Eventually it festers until we do not have a choice and we have to let the giant needle go in and have the blade and pliers remove we we maybe could have salvaged had we just taken care of it initially instead of letting it get so bad it risked hurting us irreparably.
Or worse, letting it fester long enough to hurt us in a way we cannot recover from in.
We have a problem, though. My dentist appointment went as well as getting a tooth ripped from your mouth can go. The last time I saw a doctor, though–after going to the ER because my indigestion tried to convince me my heart would explode and that doctor telling me a thirty-year-old can no longer not have a primary care physician–the PCP gave me zero answers to any problem I brought to her. We did no actual diagnostics because the blood work came back normal, and all of my stomach issues were chalked up to my weight and she told me losing weight would solved them if one possible diagnosis ended up being correct.
I realize the level of my obesity. I have struggled with my weight for 23 years, more and more as I age, and I know some minor weight-loss and mildly alleviated some of my symptoms, but never fully and never some of the newer symptoms I have.
The doctor did not try to actually find a problem, instead just making it about my weight. Even if we can blame the weight 100%, I need to know what the weight does to my body instead of implying fat people just get heart burn and stomach pains magically because of fat.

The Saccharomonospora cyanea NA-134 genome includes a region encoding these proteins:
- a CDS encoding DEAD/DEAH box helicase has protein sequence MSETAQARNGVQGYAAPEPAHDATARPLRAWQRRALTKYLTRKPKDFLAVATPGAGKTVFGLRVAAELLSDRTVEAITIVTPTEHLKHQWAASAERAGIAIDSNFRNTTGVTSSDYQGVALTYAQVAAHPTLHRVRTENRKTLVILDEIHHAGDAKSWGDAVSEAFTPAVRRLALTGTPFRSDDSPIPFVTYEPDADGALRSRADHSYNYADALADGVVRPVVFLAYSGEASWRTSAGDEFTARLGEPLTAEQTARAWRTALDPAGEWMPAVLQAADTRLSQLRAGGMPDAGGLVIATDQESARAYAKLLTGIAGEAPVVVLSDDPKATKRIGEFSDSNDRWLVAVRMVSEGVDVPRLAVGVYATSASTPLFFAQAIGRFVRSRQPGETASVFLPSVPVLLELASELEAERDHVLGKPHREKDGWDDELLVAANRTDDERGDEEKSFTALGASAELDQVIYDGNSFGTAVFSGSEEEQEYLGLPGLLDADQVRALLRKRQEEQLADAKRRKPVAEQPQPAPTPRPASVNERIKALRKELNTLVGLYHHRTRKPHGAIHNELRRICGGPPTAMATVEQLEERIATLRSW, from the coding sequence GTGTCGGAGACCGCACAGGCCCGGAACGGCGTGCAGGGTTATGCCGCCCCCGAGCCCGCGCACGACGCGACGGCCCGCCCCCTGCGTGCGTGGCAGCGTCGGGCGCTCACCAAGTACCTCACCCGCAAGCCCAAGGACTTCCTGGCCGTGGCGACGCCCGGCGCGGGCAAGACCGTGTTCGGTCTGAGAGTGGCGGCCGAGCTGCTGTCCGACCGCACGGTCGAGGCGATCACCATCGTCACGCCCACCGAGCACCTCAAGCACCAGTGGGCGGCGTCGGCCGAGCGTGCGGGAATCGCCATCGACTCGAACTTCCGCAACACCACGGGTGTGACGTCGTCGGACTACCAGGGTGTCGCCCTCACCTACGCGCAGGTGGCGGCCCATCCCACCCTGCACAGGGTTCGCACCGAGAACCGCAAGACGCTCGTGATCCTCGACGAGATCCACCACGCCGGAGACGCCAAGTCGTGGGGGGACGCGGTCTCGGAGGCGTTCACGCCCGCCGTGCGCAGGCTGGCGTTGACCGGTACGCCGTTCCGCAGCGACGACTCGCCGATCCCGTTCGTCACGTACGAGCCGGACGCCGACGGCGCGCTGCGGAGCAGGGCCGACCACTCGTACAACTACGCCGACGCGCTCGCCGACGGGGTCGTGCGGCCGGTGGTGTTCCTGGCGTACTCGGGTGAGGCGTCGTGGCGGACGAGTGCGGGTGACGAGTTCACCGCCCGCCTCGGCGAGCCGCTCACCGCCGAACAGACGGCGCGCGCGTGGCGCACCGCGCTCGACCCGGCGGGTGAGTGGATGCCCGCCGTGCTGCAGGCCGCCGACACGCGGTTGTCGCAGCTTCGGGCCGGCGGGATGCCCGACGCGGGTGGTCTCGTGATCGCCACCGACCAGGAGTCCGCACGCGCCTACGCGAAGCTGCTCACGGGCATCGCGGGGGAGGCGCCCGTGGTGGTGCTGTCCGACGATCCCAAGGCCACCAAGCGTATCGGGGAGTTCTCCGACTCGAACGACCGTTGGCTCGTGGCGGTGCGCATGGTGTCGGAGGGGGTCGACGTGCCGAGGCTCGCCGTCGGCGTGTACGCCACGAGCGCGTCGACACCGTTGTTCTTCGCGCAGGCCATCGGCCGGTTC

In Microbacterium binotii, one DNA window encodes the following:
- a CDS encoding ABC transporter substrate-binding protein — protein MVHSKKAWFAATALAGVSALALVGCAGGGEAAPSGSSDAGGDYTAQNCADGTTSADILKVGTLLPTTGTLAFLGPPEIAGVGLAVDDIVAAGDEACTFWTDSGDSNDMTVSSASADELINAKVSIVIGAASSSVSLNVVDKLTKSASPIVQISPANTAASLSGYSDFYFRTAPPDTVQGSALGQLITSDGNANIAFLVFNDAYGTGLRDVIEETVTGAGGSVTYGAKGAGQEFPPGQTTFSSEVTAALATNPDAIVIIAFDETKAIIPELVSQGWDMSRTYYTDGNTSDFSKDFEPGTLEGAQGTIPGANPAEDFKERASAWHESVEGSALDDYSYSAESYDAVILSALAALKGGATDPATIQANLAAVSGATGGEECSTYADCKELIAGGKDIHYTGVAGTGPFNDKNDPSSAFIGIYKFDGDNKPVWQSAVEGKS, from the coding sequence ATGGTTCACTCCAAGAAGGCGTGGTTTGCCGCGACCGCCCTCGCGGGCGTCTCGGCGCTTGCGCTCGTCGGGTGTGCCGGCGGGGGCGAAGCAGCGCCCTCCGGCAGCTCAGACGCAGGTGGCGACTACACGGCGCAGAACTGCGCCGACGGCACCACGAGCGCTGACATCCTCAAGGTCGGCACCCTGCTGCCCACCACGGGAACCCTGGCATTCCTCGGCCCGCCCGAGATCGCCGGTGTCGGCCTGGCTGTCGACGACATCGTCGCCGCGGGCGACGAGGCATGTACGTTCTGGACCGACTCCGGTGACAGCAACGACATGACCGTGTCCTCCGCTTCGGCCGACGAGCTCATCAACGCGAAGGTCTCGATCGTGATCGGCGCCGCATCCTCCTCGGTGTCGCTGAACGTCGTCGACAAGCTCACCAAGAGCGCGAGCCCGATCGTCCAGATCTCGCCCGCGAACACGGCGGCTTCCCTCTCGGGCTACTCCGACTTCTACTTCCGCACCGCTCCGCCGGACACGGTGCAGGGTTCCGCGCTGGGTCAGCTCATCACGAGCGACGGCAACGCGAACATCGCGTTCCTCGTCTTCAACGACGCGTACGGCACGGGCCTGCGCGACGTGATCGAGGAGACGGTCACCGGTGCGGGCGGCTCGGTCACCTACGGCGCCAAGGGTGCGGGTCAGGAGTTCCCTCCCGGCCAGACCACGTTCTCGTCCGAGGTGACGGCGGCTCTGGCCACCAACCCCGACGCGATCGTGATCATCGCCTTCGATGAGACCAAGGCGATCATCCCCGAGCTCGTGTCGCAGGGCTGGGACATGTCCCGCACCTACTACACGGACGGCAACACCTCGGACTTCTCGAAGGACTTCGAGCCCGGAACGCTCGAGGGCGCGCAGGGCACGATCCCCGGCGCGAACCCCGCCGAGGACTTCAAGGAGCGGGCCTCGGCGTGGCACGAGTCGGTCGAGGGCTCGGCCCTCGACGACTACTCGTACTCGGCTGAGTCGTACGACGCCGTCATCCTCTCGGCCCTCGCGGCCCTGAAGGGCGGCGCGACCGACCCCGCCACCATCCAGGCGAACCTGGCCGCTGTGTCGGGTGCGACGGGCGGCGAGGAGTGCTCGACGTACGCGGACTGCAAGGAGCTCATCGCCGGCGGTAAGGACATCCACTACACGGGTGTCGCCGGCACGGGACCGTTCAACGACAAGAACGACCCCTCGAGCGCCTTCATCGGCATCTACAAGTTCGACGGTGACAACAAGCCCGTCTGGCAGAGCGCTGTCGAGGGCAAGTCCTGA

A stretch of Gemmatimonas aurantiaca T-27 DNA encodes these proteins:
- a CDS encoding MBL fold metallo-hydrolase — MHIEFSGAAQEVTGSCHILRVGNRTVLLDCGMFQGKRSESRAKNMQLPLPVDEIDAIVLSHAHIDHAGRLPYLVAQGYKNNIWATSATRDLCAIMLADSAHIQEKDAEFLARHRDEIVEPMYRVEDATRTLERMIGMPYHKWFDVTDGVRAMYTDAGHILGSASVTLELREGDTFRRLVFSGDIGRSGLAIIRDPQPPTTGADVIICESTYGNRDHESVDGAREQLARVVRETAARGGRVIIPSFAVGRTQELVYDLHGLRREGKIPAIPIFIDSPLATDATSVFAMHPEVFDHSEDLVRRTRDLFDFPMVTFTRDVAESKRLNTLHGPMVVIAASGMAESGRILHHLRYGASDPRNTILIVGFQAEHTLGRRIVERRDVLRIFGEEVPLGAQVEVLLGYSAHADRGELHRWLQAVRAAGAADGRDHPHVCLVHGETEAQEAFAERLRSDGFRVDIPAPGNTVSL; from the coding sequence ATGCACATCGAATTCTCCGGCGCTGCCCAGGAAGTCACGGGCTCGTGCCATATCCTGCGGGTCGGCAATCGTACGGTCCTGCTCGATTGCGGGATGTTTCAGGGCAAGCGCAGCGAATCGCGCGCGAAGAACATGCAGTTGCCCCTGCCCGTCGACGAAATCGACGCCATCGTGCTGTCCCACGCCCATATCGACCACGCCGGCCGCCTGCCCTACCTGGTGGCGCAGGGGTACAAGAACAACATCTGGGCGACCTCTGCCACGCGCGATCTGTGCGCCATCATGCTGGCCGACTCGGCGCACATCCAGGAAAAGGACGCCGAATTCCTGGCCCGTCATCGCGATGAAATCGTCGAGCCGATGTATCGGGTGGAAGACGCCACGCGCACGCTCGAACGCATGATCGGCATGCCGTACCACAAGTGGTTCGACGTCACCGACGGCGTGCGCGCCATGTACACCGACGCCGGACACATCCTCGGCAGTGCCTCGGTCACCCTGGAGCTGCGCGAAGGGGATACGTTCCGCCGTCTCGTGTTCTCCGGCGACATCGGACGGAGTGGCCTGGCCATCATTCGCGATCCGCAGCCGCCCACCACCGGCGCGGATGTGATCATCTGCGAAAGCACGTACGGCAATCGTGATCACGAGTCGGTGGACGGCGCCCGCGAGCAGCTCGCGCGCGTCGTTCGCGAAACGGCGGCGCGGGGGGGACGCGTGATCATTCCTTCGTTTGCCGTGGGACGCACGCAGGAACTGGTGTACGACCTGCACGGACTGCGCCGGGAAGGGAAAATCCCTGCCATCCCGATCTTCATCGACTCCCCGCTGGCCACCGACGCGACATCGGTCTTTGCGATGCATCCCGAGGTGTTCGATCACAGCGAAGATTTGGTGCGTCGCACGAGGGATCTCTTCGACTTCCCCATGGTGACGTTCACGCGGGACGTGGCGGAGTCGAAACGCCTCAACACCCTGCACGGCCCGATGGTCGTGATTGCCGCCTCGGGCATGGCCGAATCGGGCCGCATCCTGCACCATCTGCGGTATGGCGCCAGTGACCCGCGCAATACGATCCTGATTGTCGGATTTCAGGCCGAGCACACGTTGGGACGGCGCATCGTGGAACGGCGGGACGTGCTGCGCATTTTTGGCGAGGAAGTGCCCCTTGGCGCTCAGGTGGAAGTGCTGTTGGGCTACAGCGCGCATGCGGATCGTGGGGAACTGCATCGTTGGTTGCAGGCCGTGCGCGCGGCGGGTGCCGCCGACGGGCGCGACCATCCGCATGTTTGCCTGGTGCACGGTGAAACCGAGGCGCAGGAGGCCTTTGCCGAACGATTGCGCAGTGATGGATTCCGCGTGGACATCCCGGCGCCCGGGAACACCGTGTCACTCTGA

Many times, when you try to help yourself and seek the help of someone who has the skills to help you when you cannot help yourself, that skilled person shames you for needing help in the first place. The idea of “Pick yourself up by your bootstraps!” guides so many in positions to help.
“If you just do the right things, the bad things will stop.”
The church does this, too. We forget about the cross and the empty tomb, instead making people think they can be good enough–or not good enough–for church and for the help that the church provides. We forget we need of Jesus in our own lives and something higher than ourselves saves us, too, and we believe people need to lose enough “sin” weight before we can take their needs and problems seriously to try to help them.
We see some people as “fallen” and others as “hopelessly fallen” even though we all are “hopelessly fallen.” We contribute to the shame that makes people not want to seek help, instead opting to suffer until they cannot suffer the pain any more and succumb to it.
We withhold love to those we deem unworthy and shame them for their unworthiness.
We need to take care of ourselves and reach out for help when needed. We need to admit when we are inadequate to fix our problems. We need self-care and care from outside ourselves.
And we need to be open to caring, not blaming and shaming but just trying to help. We need to love without reservation or requirement.
Also, Novocaine is terrible and even though it far outweighs the alternative, it is terrible.